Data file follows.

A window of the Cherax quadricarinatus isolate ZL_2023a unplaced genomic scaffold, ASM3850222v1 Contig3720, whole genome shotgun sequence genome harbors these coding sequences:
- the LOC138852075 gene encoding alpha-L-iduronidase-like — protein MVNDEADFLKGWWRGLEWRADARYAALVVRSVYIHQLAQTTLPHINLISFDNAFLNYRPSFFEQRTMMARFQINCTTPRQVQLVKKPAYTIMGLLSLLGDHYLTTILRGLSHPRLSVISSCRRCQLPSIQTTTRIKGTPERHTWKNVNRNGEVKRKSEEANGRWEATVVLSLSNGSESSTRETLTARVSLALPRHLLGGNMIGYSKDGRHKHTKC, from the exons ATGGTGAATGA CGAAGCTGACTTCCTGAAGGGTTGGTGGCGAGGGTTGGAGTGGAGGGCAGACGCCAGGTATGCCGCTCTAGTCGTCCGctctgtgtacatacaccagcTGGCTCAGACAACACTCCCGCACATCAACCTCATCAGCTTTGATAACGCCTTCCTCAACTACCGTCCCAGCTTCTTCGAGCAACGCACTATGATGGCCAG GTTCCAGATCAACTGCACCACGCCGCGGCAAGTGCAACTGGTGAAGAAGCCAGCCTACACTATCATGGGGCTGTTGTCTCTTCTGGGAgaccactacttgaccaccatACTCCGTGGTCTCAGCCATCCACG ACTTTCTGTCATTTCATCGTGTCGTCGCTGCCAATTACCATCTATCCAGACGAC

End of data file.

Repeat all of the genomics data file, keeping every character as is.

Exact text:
A window of the Cherax quadricarinatus isolate ZL_2023a unplaced genomic scaffold, ASM3850222v1 Contig3720, whole genome shotgun sequence genome harbors these coding sequences:
- the LOC138852075 gene encoding alpha-L-iduronidase-like — protein MVNDEADFLKGWWRGLEWRADARYAALVVRSVYIHQLAQTTLPHINLISFDNAFLNYRPSFFEQRTMMARFQINCTTPRQVQLVKKPAYTIMGLLSLLGDHYLTTILRGLSHPRLSVISSCRRCQLPSIQTTTRIKGTPERHTWKNVNRNGEVKRKSEEANGRWEATVVLSLSNGSESSTRETLTARVSLALPRHLLGGNMIGYSKDGRHKHTKC, from the exons ATGGTGAATGA CGAAGCTGACTTCCTGAAGGGTTGGTGGCGAGGGTTGGAGTGGAGGGCAGACGCCAGGTATGCCGCTCTAGTCGTCCGctctgtgtacatacaccagcTGGCTCAGACAACACTCCCGCACATCAACCTCATCAGCTTTGATAACGCCTTCCTCAACTACCGTCCCAGCTTCTTCGAGCAACGCACTATGATGGCCAG GTTCCAGATCAACTGCACCACGCCGCGGCAAGTGCAACTGGTGAAGAAGCCAGCCTACACTATCATGGGGCTGTTGTCTCTTCTGGGAgaccactacttgaccaccatACTCCGTGGTCTCAGCCATCCACG ACTTTCTGTCATTTCATCGTGTCGTCGCTGCCAATTACCATCTATCCAGACGAC